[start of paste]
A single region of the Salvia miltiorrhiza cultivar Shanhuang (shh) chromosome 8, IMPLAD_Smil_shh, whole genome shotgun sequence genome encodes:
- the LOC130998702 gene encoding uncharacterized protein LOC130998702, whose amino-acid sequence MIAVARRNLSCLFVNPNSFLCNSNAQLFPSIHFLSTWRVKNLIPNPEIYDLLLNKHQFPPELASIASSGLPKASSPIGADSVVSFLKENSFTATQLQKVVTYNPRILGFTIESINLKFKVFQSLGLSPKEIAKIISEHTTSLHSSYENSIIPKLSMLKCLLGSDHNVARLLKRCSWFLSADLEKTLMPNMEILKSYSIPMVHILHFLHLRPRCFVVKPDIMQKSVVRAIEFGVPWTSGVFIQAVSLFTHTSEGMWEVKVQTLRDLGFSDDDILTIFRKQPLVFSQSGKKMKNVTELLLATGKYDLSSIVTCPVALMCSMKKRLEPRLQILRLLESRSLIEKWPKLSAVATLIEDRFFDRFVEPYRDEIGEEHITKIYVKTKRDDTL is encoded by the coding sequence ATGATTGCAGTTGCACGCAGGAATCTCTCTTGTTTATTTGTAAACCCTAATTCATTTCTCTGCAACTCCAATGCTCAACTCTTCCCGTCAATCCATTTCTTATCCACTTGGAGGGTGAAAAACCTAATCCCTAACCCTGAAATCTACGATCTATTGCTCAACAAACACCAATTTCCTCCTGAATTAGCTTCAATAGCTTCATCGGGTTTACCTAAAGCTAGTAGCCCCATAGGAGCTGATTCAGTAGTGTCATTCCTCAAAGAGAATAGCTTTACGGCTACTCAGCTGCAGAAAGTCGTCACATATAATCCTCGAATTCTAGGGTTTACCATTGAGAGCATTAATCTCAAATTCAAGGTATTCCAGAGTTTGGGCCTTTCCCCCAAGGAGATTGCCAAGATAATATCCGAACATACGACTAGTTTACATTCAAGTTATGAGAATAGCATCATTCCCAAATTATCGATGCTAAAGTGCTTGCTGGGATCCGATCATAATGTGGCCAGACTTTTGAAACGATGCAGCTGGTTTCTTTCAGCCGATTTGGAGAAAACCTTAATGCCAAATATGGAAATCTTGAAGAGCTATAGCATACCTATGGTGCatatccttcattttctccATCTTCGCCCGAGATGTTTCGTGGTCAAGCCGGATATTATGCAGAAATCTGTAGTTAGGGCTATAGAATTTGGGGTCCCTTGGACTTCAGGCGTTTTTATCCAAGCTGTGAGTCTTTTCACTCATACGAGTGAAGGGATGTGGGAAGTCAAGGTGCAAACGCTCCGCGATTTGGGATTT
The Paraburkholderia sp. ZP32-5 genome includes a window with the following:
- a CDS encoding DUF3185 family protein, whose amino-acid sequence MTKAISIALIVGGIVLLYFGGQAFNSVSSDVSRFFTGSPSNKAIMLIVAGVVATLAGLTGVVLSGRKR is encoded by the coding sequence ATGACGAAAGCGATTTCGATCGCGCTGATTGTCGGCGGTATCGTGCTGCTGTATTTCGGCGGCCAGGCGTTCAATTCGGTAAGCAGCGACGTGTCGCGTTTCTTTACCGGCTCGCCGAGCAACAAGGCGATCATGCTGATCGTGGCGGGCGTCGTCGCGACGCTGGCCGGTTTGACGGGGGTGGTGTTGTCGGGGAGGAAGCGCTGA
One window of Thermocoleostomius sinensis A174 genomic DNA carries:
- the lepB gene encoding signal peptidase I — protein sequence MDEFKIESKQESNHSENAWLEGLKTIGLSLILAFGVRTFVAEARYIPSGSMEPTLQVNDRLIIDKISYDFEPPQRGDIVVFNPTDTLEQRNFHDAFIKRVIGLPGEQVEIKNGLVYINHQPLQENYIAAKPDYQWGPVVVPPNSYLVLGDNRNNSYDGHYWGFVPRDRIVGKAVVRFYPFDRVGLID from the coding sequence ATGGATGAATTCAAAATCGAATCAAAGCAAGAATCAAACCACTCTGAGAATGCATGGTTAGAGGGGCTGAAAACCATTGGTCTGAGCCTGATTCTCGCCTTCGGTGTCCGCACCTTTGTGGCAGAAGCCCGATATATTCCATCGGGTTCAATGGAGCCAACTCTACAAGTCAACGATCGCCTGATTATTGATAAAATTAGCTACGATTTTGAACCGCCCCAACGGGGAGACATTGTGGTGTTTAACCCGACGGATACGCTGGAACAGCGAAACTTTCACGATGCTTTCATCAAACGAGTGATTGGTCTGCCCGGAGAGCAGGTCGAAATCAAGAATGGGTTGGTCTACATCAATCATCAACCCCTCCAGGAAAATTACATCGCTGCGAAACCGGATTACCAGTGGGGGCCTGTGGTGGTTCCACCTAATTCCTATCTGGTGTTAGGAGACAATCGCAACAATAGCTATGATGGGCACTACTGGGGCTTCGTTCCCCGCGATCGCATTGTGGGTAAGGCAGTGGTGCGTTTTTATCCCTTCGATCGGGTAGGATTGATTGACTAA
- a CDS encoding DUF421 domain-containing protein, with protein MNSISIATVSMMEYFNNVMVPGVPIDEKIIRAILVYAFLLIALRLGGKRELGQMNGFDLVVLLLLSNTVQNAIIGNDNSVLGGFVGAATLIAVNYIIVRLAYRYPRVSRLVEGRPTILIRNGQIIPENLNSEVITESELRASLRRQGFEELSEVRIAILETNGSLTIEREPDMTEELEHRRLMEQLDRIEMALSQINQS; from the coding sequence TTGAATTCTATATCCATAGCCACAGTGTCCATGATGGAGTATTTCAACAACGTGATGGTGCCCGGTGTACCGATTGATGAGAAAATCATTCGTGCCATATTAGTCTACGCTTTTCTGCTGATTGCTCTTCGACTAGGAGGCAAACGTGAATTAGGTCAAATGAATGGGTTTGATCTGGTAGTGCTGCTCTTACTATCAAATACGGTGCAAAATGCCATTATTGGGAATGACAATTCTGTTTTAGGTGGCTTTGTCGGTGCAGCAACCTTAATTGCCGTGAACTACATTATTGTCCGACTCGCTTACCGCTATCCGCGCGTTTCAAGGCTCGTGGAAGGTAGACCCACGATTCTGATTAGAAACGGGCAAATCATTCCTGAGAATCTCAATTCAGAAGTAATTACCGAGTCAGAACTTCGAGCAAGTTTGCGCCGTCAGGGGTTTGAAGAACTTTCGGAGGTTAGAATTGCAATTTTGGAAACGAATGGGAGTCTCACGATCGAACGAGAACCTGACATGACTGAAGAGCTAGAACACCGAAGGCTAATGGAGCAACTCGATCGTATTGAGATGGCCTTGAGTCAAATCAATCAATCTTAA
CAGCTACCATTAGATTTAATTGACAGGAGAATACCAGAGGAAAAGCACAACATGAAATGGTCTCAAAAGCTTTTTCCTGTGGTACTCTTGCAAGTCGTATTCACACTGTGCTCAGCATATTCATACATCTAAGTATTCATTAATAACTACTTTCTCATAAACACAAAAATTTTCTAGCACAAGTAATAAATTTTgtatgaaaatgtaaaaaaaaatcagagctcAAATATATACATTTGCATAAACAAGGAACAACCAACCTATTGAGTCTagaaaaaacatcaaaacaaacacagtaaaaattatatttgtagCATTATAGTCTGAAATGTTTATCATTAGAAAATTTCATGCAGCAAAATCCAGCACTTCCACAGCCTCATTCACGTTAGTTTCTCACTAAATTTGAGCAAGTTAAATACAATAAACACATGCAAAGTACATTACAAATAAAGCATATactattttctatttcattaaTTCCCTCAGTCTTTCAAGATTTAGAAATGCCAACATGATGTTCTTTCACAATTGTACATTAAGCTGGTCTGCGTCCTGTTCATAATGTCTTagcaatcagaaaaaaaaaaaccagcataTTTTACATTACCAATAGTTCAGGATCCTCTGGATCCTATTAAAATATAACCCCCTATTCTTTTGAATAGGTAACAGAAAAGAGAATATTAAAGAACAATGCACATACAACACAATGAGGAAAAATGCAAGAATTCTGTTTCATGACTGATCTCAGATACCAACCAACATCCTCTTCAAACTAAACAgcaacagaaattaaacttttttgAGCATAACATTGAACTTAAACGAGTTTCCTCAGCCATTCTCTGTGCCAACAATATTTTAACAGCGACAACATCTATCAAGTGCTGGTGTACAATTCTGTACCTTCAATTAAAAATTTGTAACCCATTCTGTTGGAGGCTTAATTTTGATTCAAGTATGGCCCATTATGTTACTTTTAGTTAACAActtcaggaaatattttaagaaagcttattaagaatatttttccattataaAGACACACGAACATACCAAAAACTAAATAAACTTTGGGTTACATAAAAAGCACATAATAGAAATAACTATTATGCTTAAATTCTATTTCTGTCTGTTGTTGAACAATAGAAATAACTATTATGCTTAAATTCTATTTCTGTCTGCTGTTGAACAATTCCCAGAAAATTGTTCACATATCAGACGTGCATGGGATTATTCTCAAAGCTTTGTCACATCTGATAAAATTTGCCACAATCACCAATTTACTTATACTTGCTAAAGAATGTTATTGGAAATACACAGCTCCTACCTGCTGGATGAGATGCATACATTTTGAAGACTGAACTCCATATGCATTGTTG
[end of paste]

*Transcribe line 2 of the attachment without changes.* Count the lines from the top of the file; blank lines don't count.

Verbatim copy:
- the LOC130998702 gene encoding uncharacterized protein LOC130998702, whose amino-acid sequence MIAVARRNLSCLFVNPNSFLCNSNAQLFPSIHFLSTWRVKNLIPNPEIYDLLLNKHQFPPELASIASSGLPKASSPIGADSVVSFLKENSFTATQLQKVVTYNPRILGFTIESINLKFKVFQSLGLSPKEIAKIISEHTTSLHSSYENSIIPKLSMLKCLLGSDHNVARLLKRCSWFLSADLEKTLMPNMEILKSYSIPMVHILHFLHLRPRCFVVKPDIMQKSVVRAIEFGVPWTSGVFIQAVSLFTHTSEGMWEVKVQTLRDLGFSDDDILTIFRKQPLVFSQSGKKMKNVTELLLATGKYDLSSIVTCPVALMCSMKKRLEPRLQILRLLESRSLIEKWPKLSAVATLIEDRFFDRFVEPYRDEIGEEHITKIYVKTKRDDTL is encoded by the coding sequence ATGATTGCAGTTGCACGCAGGAATCTCTCTTGTTTATTTGTAAACCCTAATTCATTTCTCTGCAACTCCAATGCTCAACTCTTCCCGTCAATCCATTTCTTATCCACTTGGAGGGTGAAAAACCTAATCCCTAACCCTGAAATCTACGATCTATTGCTCAACAAACACCAATTTCCTCCTGAATTAGCTTCAATAGCTTCATCGGGTTTACCTAAAGCTAGTAGCCCCATAGGAGCTGATTCAGTAGTGTCATTCCTCAAAGAGAATAGCTTTACGGCTACTCAGCTGCAGAAAGTCGTCACATATAATCCTCGAATTCTAGGGTTTACCATTGAGAGCATTAATCTCAAATTCAAGGTATTCCAGAGTTTGGGCCTTTCCCCCAAGGAGATTGCCAAGATAATATCCGAACATACGACTAGTTTACATTCAAGTTATGAGAATAGCATCATTCCCAAATTATCGATGCTAAAGTGCTTGCTGGGATCCGATCATAATGTGGCCAGACTTTTGAAACGATGCAGCTGGTTTCTTTCAGCCGATTTGGAGAAAACCTTAATGCCAAATATGGAAATCTTGAAGAGCTATAGCATACCTATGGTGCatatccttcattttctccATCTTCGCCCGAGATGTTTCGTGGTCAAGCCGGATATTATGCAGAAATCTGTAGTTAGGGCTATAGAATTTGGGGTCCCTTGGACTTCAGGCGTTTTTATCCAAGCTGTGAGTCTTTTCACTCATACGAGTGAAGGGATGTGGGAAGTCAAGGTGCAAACGCTCCGCGATTTGGGATTT